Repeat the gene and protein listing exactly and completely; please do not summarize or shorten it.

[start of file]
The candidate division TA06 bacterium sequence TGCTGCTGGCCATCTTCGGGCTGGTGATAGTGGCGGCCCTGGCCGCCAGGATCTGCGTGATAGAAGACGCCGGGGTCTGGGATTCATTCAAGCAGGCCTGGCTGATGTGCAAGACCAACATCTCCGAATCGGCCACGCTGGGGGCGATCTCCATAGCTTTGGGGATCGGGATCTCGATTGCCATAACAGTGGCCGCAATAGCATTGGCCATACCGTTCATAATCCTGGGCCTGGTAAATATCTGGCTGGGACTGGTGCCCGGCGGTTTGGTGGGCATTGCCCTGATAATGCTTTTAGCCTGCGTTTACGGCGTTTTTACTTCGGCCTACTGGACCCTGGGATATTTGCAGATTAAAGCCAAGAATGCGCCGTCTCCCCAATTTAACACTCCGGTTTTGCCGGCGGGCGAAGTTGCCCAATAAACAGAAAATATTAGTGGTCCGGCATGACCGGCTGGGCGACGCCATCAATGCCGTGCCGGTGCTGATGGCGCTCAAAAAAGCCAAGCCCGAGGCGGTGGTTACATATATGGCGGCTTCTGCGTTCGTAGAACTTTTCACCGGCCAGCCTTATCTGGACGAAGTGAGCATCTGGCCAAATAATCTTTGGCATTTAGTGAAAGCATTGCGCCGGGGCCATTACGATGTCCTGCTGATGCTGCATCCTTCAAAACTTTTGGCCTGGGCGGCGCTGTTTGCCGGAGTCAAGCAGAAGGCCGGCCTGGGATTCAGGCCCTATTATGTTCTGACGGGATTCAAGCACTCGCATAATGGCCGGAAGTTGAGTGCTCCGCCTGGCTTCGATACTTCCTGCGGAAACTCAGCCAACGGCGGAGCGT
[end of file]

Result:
The candidate division TA06 bacterium sequence TGCTGCTGGCCATCTTCGGGCTGGTGATAGTGGCGGCCCTGGCCGCCAGGATCTGCGTGATAGAAGACGCCGGGGTCTGGGATTCATTCAAGCAGGCCTGGCTGATGTGCAAGACCAACATCTCCGAATCGGCCACGCTGGGGGCGATCTCCATAGCTTTGGGGATCGGGATCTCGATTGCCATAACAGTGGCCGCAATAGCATTGGCCATACCGTTCATAATCCTGGGCCTGGTAAATATCTGGCTGGGACTGGTGCCCGGCGGTTTGGTGGGCATTGCCCTGATAATGCTTTTAGCCTGCGTTTACGGCGTTTTTACTTCGGCCTACTGGACCCTGGGATATTTGCAGATTAAAGCCAAGAATGCGCCGTCTCCCCAATTTAACACTCCGGTTTTGCCGGCGGGCGAAGTTGCCCAATAAACAGAAAATATTAGTGGTCCGGCATGACCGGCTGGGCGACGCCATCAATGCCGTGCCGGTGCTGATGGCGCTCAAAAAAGCCAAGCCCGAGGCGGTGGTTACATATATGGCGGCTTCTGCGTTCGTAGAACTTTTCACCGGCCAGCCTTATCTGGACGAAGTGAGCATCTGGCCAAATAATCTTTGGCATTTAGTGAAAGCATTGCGCCGGGGCCATTACGATGTCCTGCTGATGCTGCATCCTTCAAAACTTTTGGCCTGGGCGGCGCTGTTTGCCGGAGTCAAGCAGAAGGCCGGCCTGGGATTCAGGCCCTATTATGTTCTGACGGGATTCAAGCACTCGCATAATGGCCGGAAGTTGAGTGCTCCGCCTGGCTTCGATACTTCCTGCGGAAACTCAGCCAACGGCGGAGCGT